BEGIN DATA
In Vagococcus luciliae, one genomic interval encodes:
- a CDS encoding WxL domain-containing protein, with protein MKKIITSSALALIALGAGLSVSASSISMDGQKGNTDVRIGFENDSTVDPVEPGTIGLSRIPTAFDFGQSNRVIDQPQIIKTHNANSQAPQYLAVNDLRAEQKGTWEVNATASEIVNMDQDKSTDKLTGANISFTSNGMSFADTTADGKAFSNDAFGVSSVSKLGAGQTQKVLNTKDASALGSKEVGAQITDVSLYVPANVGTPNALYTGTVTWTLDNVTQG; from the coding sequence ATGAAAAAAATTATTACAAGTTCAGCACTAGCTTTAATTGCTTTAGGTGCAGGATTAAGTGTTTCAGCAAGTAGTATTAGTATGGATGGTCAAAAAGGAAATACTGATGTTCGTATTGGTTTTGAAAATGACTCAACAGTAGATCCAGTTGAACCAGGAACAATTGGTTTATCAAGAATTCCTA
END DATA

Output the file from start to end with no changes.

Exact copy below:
In Vagococcus luciliae, one genomic interval encodes:
- a CDS encoding WxL domain-containing protein, with protein MKKIITSSALALIALGAGLSVSASSISMDGQKGNTDVRIGFENDSTVDPVEPGTIGLSRIPTAFDFGQSNRVIDQPQIIKTHNANSQAPQYLAVNDLRAEQKGTWEVNATASEIVNMDQDKSTDKLTGANISFTSNGMSFADTTADGKAFSNDAFGVSSVSKLGAGQTQKVLNTKDASALGSKEVGAQITDVSLYVPANVGTPNALYTGTVTWTLDNVTQG; from the coding sequence ATGAAAAAAATTATTACAAGTTCAGCACTAGCTTTAATTGCTTTAGGTGCAGGATTAAGTGTTTCAGCAAGTAGTATTAGTATGGATGGTCAAAAAGGAAATACTGATGTTCGTATTGGTTTTGAAAATGACTCAACAGTAGATCCAGTTGAACCAGGAACAATTGGTTTATCAAGAATTCCTA